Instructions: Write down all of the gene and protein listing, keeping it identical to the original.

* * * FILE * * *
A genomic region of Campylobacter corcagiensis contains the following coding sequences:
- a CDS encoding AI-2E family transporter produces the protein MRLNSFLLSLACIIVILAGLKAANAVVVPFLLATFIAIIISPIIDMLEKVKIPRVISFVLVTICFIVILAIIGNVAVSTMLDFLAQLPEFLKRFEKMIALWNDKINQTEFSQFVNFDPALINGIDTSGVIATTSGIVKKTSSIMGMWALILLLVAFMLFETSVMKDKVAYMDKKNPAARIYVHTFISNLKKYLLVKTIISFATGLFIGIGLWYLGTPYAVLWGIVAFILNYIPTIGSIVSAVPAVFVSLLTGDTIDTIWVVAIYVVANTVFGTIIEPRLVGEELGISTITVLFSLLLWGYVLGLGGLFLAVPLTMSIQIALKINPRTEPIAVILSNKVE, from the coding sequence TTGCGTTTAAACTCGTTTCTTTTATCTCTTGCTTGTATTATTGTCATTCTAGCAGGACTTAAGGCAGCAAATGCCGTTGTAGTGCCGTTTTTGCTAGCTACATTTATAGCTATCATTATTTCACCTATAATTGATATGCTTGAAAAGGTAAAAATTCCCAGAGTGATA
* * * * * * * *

A genomic region of Campylobacter corcagiensis contains the following coding sequences:
- a CDS encoding AI-2E family transporter produces the protein MRLNSFLLSLACIIVILAGLKAANAVVVPFLLATFIAIIISPIIDMLEKVKIPRVISFVLVTICFIVILAIIGNVAVSTMLDFLAQLPEFLKRFEKMIALWNDKINQTEFSQFVNFDPALINGIDTSGVIATTSGIVKKTSSIMGMWALILLLVAFMLFETSVMKDKVAYMDKKNPAARIYVHTFISNLKKYLLVKTIISFATGLFIGIGLWYLGTPYAVLWGIVAFILNYIPTIGSIVSAVPAVFVSLLTGDTIDTIWVVAIYVVANTVFGTIIEPRLVGEELGISTITVLFSLLLWGYVLGLGGLFLAVPLTMSIQIALKINPRTEPIAVILSNKVE, from the coding sequence TTGCGTTTAAACTCGTTTCTTTTATCTCTTGCTTGTATTATTGTCATTCTAGCAGGACTTAAGGCAGCAAATGCCGTTGTAGTGCCGTTTTTGCTAGCTACATTTATAGCTATCATTATTTCACCTATAATTGATATGCTTGAAAAGGTAAAAATTCCCAGAGTGATA